The amazing accomplishments of Sturgeon Bay shipbuilders come to life in the rich Peterson Gallery. See everything from handmade Indian dugouts and birch bark canoes to models of multimillion-dollar naval vessels and luxury yachts that were all built in the area. And, get to know the craftsmen, welders and entrepreneurs who put their brawn and brains to work to make Sturgeon Bay the shipbuilding capital of the Great Lakes.
Historic photos, newspaper stories and personal letters tell the story of Door County’s early maritime days. Learn about the first ferries and bridges that spanned the canal and what those meant to early settlers.
See the area during its busy lumber days when wooden schooners transported tons of virgin trees to growing cities throughout the Great Lakes. A three-dimensional diorama captures an 1880s working pier, complete with its hustle and bustle of commerce.
Learn about S.S. Badger, the largest car ferry on the Great Lakes, and its launch that had a minor glitch. The historic, two-story Badger still sails today, carrying passengers, their cars or RVs across Lake Michigan each spring, summer and fall.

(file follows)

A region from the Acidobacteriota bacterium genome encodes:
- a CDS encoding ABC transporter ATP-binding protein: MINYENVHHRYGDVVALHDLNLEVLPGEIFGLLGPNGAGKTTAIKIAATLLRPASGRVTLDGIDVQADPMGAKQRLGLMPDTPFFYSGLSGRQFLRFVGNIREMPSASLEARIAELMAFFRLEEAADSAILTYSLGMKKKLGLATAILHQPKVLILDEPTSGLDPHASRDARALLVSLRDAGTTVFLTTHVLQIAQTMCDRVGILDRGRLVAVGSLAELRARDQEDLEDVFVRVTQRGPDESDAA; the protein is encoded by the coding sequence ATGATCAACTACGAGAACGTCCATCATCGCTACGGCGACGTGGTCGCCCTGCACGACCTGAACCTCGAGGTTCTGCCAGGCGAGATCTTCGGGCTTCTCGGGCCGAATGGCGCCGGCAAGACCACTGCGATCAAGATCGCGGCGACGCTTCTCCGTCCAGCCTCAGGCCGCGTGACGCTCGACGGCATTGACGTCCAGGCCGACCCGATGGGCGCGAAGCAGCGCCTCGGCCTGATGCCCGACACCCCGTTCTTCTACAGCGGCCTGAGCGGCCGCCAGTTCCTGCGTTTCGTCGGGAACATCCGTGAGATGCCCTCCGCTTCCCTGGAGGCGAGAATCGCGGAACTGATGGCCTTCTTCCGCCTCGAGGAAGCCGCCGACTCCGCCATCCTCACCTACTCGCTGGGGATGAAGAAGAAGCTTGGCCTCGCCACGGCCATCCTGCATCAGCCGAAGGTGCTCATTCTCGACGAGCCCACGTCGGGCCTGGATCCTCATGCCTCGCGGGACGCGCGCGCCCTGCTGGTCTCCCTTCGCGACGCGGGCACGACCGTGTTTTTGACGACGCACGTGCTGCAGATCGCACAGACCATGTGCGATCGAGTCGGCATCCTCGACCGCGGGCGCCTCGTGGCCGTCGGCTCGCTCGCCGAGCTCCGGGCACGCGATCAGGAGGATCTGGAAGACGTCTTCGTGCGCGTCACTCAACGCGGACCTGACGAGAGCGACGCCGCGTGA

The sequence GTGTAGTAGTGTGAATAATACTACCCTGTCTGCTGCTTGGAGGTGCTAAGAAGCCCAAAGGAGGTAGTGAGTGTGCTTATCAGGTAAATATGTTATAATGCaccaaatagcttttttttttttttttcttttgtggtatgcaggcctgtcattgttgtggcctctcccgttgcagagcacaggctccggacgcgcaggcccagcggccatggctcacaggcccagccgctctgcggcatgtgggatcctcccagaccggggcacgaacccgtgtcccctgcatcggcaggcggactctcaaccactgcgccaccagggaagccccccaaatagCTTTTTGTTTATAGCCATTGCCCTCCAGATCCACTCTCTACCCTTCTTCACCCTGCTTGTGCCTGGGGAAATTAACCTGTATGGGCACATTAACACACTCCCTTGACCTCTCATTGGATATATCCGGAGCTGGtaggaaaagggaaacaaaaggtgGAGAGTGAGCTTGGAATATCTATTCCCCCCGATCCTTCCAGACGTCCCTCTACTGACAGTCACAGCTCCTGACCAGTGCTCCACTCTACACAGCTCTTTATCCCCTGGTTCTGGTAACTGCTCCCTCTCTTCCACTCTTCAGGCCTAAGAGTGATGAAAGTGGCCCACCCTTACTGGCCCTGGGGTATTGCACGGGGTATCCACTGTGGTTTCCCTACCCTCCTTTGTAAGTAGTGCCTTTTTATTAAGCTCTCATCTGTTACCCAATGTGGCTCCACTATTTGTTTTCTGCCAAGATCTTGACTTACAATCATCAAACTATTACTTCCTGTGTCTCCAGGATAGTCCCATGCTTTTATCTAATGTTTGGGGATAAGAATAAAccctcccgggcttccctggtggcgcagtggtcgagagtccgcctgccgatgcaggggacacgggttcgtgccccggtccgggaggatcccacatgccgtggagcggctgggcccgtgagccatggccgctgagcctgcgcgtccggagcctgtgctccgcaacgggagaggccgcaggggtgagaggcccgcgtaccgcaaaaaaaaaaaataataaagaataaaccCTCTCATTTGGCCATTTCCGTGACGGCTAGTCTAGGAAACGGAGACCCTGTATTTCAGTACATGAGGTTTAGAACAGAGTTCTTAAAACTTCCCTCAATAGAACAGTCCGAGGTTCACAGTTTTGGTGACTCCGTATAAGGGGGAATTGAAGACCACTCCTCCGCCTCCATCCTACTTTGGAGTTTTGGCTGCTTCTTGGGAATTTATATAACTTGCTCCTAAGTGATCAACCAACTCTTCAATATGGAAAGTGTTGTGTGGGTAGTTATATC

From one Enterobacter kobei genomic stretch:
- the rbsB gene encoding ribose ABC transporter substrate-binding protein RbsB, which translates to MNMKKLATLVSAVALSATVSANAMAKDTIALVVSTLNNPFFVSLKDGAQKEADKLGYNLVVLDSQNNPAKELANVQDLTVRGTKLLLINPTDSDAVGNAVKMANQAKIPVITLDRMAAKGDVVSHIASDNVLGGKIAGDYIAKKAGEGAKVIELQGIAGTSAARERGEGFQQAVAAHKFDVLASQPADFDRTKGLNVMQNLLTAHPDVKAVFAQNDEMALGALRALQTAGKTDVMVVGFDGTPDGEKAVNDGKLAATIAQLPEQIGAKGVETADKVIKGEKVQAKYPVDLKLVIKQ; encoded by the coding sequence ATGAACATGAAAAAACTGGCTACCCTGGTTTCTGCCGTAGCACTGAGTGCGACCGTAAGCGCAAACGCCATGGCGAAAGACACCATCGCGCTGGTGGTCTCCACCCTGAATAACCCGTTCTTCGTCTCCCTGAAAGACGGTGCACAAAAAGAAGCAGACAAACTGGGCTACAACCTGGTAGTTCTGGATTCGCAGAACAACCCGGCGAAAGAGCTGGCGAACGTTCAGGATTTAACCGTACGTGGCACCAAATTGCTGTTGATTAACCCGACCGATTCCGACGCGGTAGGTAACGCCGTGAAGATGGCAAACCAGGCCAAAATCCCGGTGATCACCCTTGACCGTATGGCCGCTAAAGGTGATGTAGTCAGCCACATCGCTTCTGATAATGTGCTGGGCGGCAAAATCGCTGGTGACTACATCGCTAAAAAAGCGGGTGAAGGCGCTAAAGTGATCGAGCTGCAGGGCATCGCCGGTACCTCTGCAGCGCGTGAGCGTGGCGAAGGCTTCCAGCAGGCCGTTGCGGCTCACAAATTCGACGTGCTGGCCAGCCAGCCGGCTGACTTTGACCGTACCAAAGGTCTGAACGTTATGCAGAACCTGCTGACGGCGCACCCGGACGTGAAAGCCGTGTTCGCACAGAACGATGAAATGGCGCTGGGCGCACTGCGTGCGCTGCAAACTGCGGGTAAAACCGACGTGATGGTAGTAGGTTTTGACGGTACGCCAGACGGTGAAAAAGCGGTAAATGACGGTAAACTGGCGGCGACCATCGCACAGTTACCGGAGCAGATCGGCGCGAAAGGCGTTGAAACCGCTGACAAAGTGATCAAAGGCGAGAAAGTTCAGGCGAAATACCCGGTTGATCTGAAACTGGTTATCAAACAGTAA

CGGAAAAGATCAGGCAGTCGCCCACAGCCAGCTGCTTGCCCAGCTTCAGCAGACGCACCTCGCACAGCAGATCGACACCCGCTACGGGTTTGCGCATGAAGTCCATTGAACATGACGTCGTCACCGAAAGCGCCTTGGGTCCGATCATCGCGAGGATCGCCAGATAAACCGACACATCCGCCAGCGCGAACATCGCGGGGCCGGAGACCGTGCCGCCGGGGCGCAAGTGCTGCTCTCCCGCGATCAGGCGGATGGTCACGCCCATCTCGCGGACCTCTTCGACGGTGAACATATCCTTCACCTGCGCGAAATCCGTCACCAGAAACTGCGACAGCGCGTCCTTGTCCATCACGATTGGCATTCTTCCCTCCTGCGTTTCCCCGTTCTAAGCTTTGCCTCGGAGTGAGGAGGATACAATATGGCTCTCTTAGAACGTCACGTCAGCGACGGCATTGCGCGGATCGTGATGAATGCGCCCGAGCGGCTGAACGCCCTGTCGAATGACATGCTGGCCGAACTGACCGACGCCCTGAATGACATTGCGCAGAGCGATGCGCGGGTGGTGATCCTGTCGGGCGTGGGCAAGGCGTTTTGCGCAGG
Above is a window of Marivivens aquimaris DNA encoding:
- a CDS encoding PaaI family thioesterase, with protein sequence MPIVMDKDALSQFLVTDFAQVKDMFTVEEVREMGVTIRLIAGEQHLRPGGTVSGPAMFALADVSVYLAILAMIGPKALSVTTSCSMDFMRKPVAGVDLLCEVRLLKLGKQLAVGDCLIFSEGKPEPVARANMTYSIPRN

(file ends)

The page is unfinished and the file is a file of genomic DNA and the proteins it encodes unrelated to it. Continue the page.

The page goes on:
Take in a video that traces the area’s massive war effort, which relied on women to fill many construction roles. Meet Mercedes Herman (aka Sturgeon Bay’s Rosie the Riveter) who worked in the Sturgeon Bay Shipbuilding and Dry Dock Company shipyard as a welder during WWII.
And, don’t miss the dramatic video of a naval vessel launch. Watch black-and-white archive footage that captures the pomp, circumstance and excitement of the day. Travel back in time as the ship is side-launched into the bay, creating a spectacular launch wave as it enters the water.
Get to know iconic Sturgeon Bay shipbuilder names like Leathem D. Smith Shipbuilding, Sturgeon Bay Shipbuilding and Dry Dock Company, Peterson Builders and Palmer Johnson. See the WWII-era submarine chasers, luxury high-performance yachts and remarkable wooden-hulled minesweepers these companies built.
Finally, don’t miss the working submarine periscope that gives you a birds-eye view of the Sturgeon Bay waterfront and the active shipyards nearby.